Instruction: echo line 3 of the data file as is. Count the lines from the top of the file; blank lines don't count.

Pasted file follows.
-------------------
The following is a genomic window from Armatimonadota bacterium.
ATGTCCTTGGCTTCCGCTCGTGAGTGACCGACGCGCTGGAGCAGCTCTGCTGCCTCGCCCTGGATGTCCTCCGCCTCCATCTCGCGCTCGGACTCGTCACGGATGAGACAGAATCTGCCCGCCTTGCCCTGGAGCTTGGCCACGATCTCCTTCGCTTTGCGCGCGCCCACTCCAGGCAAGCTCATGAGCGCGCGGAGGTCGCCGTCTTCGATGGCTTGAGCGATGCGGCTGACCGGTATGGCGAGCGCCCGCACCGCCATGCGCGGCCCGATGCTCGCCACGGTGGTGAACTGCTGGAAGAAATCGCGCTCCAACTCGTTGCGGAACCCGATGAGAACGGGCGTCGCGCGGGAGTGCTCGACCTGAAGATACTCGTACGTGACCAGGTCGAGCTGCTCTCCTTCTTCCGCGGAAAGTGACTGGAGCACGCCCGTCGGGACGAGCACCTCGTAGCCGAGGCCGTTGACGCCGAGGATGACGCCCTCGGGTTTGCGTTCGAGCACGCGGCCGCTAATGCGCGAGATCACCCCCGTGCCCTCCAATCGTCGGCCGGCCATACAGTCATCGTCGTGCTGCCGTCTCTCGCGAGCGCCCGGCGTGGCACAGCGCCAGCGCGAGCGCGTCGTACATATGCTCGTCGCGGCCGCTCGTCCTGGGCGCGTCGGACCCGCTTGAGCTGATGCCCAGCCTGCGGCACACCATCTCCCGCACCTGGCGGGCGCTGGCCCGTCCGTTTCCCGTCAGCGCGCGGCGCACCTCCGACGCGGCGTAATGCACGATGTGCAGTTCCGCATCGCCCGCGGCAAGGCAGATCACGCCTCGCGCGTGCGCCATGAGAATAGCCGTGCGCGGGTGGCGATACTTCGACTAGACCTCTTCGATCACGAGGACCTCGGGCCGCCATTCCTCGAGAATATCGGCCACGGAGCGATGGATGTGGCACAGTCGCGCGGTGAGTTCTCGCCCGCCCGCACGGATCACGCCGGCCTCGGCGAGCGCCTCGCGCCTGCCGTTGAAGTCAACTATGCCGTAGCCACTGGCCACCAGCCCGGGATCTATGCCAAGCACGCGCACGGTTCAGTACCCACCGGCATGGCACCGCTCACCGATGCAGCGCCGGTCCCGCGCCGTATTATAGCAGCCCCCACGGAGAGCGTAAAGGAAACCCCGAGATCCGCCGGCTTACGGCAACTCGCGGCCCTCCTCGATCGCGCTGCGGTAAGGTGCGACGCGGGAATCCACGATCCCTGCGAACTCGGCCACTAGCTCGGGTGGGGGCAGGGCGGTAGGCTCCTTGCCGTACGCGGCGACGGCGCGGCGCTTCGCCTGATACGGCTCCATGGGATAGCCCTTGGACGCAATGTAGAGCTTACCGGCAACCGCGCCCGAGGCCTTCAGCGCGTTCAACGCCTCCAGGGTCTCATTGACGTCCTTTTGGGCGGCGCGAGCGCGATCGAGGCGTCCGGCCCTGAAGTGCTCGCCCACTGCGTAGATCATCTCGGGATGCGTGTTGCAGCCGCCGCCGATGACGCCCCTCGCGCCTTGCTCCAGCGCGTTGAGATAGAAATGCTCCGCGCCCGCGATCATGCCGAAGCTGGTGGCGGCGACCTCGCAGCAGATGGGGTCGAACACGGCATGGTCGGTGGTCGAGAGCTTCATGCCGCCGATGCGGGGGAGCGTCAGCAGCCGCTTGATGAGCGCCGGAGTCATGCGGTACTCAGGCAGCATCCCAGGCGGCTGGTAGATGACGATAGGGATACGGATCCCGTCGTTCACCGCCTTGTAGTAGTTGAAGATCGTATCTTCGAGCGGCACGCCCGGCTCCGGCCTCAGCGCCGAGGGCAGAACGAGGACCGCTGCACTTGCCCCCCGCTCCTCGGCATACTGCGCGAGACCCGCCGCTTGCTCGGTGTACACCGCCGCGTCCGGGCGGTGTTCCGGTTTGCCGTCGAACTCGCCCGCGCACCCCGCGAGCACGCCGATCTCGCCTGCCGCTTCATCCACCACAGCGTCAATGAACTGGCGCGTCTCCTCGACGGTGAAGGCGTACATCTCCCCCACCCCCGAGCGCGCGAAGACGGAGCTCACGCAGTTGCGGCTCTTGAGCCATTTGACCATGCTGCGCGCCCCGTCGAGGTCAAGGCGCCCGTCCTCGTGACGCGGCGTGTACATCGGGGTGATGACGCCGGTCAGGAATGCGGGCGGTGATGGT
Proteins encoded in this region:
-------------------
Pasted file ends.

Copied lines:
Proteins encoded in this region: